Blogger: Janet Kobobel Grant
We’ve reached the final installment in my publishing forecast blogs. As a reminder, we’ve explored the following book delivery methods:
Another way to access books is with an item that’s becoming ubiquitous in our homes: smart speaker devices. These devices are just beginning to gain wider acceptance. Here are the numbers according to Strategy Analytics, which claims the speakers “took a giant step toward mainstream acceptance” toward the end of 2017, pushing full-year shipments to 32 million units–up 300% compared to 2016.
Strategy Analytics has also published its estimates for shipments in the first quarter of 2018, pegging them at 9.2 million units–278% growth from the first quarter of 2017.
What are the devices being used for? This chart breaks it down for us:
In-Home Devices and Books
Most of us probably skimmed through the above chart and noted accessing books doesn’t even appear on the list. But, according to an article in Innovation & Tech Today, within a year, books will pop up on the list. That’s because users of the speakers will enter into more complex dialogues with Alexa or Siri. And books will come up in those conversations.
Some samples of conversations suggested in the article include:
- “Siri, in the audiobook I was listening to on my commute this morning, what other book was that they mentioned? Please download that to my device. I want to read that tonight after work.”
- “OK, Google, are there any books that discuss podcasting as a marketing device? Find me a good one and go ahead and buy it.”
- “Alexa, show me a list of books I might like to read next week at the beach. Make sure it’s along the lines of ones I read last year on vacation.”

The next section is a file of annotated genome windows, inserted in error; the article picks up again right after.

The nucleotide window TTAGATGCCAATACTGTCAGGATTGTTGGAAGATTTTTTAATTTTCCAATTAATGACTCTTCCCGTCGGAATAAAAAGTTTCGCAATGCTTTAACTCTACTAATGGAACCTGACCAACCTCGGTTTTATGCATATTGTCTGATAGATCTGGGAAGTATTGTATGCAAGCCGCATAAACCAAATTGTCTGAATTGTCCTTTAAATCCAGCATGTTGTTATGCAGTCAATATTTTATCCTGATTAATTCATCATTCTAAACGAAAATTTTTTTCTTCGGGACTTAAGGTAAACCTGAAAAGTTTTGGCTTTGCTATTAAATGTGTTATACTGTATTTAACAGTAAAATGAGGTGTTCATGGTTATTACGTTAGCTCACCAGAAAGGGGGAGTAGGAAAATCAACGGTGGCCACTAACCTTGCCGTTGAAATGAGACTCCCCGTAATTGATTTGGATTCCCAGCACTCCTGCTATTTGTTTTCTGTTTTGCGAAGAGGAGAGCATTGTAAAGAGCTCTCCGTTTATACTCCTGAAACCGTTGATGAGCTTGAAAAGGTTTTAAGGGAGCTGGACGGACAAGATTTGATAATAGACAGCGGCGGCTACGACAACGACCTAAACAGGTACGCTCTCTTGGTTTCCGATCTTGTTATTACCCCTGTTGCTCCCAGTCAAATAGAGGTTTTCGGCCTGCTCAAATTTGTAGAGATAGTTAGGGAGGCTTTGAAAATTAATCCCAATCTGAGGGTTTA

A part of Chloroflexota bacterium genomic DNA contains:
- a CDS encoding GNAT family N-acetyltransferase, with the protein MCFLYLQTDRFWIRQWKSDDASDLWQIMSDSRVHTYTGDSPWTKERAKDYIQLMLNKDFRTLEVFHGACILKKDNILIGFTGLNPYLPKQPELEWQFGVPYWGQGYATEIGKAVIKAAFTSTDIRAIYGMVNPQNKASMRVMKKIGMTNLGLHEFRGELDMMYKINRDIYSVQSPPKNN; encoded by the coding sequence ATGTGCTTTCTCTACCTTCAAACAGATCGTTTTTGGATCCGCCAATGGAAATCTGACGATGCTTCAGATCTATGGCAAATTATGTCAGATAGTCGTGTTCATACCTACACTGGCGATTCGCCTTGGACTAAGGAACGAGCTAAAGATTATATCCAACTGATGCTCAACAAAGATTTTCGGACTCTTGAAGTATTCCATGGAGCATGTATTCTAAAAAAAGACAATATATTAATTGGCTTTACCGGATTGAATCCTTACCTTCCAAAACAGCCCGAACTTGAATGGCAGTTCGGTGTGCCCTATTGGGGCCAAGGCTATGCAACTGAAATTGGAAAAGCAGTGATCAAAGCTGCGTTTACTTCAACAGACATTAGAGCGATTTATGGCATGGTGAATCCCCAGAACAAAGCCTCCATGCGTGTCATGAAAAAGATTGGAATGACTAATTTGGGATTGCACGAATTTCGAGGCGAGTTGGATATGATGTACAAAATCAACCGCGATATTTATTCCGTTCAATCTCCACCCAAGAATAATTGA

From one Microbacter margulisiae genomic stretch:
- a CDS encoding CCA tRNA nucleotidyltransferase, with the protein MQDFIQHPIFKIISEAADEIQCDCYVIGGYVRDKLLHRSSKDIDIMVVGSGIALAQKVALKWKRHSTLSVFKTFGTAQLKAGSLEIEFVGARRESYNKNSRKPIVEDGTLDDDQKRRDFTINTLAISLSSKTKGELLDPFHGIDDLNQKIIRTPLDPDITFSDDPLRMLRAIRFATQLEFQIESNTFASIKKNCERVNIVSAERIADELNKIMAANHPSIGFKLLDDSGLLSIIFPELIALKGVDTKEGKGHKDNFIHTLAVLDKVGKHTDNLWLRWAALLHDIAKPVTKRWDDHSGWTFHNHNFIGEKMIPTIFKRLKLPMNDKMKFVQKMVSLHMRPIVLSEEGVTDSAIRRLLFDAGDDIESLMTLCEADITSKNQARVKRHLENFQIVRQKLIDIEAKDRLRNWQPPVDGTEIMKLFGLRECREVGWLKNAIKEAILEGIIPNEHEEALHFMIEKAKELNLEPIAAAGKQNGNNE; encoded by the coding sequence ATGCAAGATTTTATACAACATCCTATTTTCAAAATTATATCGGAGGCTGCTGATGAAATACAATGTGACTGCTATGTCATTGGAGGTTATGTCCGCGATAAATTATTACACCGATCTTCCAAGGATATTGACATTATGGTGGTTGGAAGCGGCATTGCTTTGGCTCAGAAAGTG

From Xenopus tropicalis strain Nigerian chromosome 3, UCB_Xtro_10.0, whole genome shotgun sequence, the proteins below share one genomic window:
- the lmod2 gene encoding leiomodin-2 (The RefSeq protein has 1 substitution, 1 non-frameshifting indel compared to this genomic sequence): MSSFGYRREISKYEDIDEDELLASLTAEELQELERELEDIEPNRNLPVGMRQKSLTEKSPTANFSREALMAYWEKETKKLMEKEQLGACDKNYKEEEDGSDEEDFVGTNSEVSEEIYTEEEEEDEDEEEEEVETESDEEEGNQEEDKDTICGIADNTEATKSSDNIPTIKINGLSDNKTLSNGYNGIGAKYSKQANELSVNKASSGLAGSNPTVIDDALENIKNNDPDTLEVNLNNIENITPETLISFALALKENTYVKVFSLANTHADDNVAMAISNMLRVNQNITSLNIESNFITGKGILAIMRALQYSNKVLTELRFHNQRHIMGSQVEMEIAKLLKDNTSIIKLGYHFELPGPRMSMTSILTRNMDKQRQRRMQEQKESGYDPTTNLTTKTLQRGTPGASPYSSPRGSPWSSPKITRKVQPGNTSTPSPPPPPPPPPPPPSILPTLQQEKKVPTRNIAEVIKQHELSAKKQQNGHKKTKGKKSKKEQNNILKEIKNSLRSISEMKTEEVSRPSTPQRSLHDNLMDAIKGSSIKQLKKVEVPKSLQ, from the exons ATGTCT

Bradley Metrock, the author of the article, rather audaciously (in my opinion) writes:
Book discovery increasingly will bypass all the known methods of today and will become reliant upon the AI sitting underneath these popular voice assistants.” [emphasis mine]
The Primacy of Voice
Metrock believes voice will quickly become the way we interact with all our electronic devices, even to the point that writers will use their voices rather than their fingers on the QWERTY keyboard to create their books. And publishers will develop ways to make their books not only discoverable through in-home speakers but also delivered via those speakers so the user will have books read to him or her.
Mr. Metrock closes his article by saying: “Every corporation is studying voice-first technology right now, learning as much as they can. This technology will affect every business. The wrong answer is to ignore the sea change that is happening all around us. Now’s the time to start learning, and not get so far behind the learning curve that it becomes hard to catch up.” Yikes! Really!?
How do you dialogue with your smart device? Can you see yourself asking the device to help you find a certain type of book? Or have it read to you? What can writers do to prepare for a voice-first world? What should publishers do to prepare?
What method will–within the year–become the most used way to discover books? Click to tweet.
In-home speakers and how they will revolutionize publishing. Click to tweet.